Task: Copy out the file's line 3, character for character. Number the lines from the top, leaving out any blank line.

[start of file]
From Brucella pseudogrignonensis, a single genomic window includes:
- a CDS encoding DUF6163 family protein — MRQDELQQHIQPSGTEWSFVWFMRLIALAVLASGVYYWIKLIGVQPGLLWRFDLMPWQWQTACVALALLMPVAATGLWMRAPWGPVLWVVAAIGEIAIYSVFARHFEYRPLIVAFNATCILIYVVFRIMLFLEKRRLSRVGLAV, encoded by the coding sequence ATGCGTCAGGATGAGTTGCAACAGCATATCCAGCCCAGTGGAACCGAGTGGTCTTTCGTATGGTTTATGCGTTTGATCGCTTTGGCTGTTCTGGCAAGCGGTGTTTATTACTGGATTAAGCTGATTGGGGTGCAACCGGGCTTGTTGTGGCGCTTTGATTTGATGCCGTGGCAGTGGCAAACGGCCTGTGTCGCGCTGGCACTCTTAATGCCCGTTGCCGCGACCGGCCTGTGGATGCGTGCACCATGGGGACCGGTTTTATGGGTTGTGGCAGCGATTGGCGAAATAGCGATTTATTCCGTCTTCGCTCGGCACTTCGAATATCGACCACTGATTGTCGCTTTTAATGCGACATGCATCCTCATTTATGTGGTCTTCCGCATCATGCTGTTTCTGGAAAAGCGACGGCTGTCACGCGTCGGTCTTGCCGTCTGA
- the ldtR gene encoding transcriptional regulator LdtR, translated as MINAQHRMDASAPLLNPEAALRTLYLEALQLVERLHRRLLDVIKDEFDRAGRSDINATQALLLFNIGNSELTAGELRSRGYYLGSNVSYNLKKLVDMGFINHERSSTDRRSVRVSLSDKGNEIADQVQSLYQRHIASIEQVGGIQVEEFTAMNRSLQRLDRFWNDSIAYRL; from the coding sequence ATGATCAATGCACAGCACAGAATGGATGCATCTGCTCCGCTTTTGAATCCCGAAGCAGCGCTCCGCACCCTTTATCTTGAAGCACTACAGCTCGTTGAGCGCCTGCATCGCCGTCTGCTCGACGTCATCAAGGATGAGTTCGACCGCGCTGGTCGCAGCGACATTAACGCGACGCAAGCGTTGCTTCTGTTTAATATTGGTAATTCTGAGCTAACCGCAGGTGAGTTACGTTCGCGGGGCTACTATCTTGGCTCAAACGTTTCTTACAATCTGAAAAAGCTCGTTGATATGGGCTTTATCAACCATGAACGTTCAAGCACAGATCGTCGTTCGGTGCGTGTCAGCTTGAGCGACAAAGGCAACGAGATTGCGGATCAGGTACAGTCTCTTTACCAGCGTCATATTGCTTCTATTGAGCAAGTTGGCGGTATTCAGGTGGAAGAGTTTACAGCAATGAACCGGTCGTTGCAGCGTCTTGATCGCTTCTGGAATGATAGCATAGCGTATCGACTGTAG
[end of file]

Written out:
- the ldtR gene encoding transcriptional regulator LdtR, translated as MINAQHRMDASAPLLNPEAALRTLYLEALQLVERLHRRLLDVIKDEFDRAGRSDINATQALLLFNIGNSELTAGELRSRGYYLGSNVSYNLKKLVDMGFINHERSSTDRRSVRVSLSDKGNEIADQVQSLYQRHIASIEQVGGIQVEEFTAMNRSLQRLDRFWNDSIAYRL; from the coding sequence ATGATCAATGCACAGCACAGAATGGATGCATCTGCTCCGCTTTTGAATCCCGAAGCAGCGCTCCGCACCCTTTATCTTGAAGCACTACAGCTCGTTGAGCGCCTGCATCGCCGTCTGCTCGACGTCATCAAGGATGAGTTCGACCGCGCTGGTCGCAGCGACATTAACGCGACGCAAGCGTTGCTTCTGTTTAATATTGGTAATTCTGAGCTAACCGCAGGTGAGTTACGTTCGCGGGGCTACTATCTTGGCTCAAACGTTTCTTACAATCTGAAAAAGCTCGTTGATATGGGCTTTATCAACCATGAACGTTCAAGCACAGATCGTCGTTCGGTGCGTGTCAGCTTGAGCGACAAAGGCAACGAGATTGCGGATCAGGTACAGTCTCTTTACCAGCGTCATATTGCTTCTATTGAGCAAGTTGGCGGTATTCAGGTGGAAGAGTTTACAGCAATGAACCGGTCGTTGCAGCGTCTTGATCGCTTCTGGAATGATAGCATAGCGTATCGACTGTAG